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Tuesday, September 23, 2014

Have you ever had a Blind Date .. with a book?

Have you ever just picked up a book and started reading? Most of us will look at the cover, read the back blurb and then decide. There has been plenty of research which shows that the book cover makes a big difference when people are choosing a book to read.

Teenagers seem to display lots of anxiety when you ask them to read something that they haven't created an emotional or quizzical bond with. So creating the environment for students to have a blind date with a book is liberating for them, encouraging them to take risks where they might not normally engage in this behaviour.

February 14th is "Library Lovers Day" and last year our school ran a "blind date with a book" initiative and students had the opportunity to borrow and read a book that they might not normally read. We chose large and small books from across a wide range of genre's and when students borrowed the book they got a little love heart chocolate. For some, the chocolate was used to close the deal, tempting them to look at something that they might not have looked at before.

Some local libraries have even used their "banned books" as a blind date.

How to make it happen in your school library
  1. PromotionAdvertise that Blind dates are going to occur. Tease your audience with "have you ever been on a date with a ..." statements. Engage your staff and your students. "I went on a Blind Date with a spy last week" (Ian Fleming book). Marketing is the key and the more people who know about your initiative in your school library, the higher likelihood of success.

  2. Communication Media
    Think posters, bookmarks, school web site, twitter. How can you leverage the tools that you already have and focus it onto your promotion. Can you use romantic music in the library to create an atmosphere? Aromatherapy? Chocolates?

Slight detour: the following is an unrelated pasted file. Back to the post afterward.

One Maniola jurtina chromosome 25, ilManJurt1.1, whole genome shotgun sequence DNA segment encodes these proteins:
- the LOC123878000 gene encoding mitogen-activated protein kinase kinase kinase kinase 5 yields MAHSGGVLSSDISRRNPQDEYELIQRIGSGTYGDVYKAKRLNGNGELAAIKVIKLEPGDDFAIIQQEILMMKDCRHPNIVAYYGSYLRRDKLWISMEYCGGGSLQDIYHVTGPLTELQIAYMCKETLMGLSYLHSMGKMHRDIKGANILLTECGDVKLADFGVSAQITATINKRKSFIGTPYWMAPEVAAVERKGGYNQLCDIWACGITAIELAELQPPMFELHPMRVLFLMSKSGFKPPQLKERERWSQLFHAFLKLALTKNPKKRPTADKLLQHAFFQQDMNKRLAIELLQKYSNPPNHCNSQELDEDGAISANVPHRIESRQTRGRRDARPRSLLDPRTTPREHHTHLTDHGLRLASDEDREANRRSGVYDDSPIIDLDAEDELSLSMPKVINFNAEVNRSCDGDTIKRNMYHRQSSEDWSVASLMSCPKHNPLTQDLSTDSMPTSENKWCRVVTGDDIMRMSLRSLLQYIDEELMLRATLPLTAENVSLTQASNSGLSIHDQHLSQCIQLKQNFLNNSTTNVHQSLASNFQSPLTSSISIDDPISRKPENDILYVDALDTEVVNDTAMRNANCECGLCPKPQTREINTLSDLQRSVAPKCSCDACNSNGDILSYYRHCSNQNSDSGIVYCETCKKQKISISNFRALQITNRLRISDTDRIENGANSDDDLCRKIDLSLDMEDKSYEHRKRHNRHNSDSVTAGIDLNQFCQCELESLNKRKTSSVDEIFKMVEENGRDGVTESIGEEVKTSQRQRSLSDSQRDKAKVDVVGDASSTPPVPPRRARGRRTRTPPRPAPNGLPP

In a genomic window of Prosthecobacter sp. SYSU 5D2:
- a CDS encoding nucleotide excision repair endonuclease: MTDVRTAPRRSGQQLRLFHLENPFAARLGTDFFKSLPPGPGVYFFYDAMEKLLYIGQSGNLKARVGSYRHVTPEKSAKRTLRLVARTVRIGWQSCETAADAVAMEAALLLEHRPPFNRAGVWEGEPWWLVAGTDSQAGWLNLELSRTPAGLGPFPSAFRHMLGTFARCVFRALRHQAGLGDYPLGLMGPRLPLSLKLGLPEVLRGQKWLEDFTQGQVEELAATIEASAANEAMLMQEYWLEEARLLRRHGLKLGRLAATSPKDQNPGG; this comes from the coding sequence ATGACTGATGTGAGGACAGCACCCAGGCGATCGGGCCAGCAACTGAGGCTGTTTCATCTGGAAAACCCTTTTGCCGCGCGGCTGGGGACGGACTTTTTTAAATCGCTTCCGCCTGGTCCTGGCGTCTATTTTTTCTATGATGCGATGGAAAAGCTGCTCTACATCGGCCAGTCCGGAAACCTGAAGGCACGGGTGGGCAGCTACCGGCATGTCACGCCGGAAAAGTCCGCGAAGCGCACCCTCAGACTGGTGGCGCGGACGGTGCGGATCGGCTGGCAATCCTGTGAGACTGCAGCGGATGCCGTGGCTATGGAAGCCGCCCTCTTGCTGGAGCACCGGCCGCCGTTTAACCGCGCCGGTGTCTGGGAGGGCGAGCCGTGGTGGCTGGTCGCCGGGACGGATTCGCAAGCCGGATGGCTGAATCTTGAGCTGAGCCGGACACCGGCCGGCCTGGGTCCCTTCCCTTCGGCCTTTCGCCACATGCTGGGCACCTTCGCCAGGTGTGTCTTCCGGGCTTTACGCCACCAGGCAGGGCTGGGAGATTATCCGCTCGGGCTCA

3. DeliveryLast February we ran the blind date initiative for a week coinciding with Valentines Day "Library Lovers" celebrations. At the end of the week we took the display, but students still asked for blind dates afterwards. How can you incorporate this initiative into wider reading circles or English classes. Can you tee it up with book reviews for prizes?

  4. Maintain the momentum
    Last February year we put 10 books on a custom display and then spend every day covering another 4 or 5 books for about a week to fill the display up again. Next year we might cover up to 50 books before hand so that we are not taking up that valuable time. How can you promote the Blind Date books that your students have read? Can they upload a picture, a selfie of them and the book to your library web site?

  5. Measuring your success
    How do you know that your Blind Date initiative was successful? Evaluate both from a quantitative (increased borrowings, book reviews, physical traffic, electronic traffic) and qualitative feedback ("I loved that book, "yes I will recommend it to others"

At my school, we asked the students to give the book 100 pages or 3 chapters, whichever one came first.  Majority of students finished the book and then recommended it to others.

Overall our initiative was a success and we are looking forward to doing it again next year.

Will you be putting together a Blind Date library promotions campaign? If so, let me know!

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